New York City sure was an interesting place a century ago. Or so newspapers at the time lead you to believe.
I was biding my time waiting for a couple Potato Specials to go at Brooklyn Sicilian eatery Ferdinando's Focacceria when my eyes alighted on a framed front page from the New York World from Dec. 16, 1898. Woo! Such doings in the city! Now I know how Joseph Pulitzer made his millions. He found (or made up) the most sensational yarns in the big town and laid them out right there at eye level.
Among the headline: A boy and his dog Yip took part in a shinbone graft, an operation conducted under strictest secrecy! ("Boy and Dog Are Cut Apart"); a society lawyer named Mulhall felled in a mysterious suicide ("His Nemesis a Creditor"); and, somewhere lower down, the Pope took ill.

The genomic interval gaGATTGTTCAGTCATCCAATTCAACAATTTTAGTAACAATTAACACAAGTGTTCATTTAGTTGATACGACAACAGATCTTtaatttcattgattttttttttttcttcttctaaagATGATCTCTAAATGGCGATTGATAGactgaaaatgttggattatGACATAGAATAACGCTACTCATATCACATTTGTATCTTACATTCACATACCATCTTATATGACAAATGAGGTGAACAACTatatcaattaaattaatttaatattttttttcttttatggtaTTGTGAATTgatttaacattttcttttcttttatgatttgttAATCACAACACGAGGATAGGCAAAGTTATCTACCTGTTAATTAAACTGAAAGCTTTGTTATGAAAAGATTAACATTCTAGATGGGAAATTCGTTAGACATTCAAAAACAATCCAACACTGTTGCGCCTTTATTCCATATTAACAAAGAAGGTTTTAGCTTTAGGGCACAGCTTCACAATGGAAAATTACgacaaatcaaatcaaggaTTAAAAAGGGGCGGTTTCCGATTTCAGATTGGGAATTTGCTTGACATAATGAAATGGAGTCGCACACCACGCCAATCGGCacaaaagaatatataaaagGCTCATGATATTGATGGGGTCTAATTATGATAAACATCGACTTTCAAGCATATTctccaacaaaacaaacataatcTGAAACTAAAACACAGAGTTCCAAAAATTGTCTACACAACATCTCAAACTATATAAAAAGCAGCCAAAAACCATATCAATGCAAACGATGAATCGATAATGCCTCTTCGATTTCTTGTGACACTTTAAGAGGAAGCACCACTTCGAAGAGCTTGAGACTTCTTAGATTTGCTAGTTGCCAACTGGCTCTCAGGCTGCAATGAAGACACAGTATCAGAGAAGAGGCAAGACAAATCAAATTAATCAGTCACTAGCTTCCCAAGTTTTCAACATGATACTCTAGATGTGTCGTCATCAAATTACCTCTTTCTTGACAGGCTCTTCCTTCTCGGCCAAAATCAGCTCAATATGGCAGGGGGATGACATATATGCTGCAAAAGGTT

But my favorite read was the account of the sordid personal life of biscuit baker Brinckerhoff ("Must Stop Following Her"). The old, corpulent baker had sent detectives after his child bride of one year to see what the unhappy girl was up to. The girl found them out and filed for "complete divorce" and a judge told the man to call off the bloodhounds. Brinckerhoff appears to have been a famous titan in his day and quite humiliated by the events.
The World wears its biases on its sleeve and clearly sides with the young missus, mainly, it seems, because she is "pretty" and is a "plump, petite, roseate blonde" ( a popular type at the time, I guess). In fact, the paper didn't shy from piercing physical descriptions of people anywhere on the page.
It all got me pretty excited. The New York Post could learn a few things.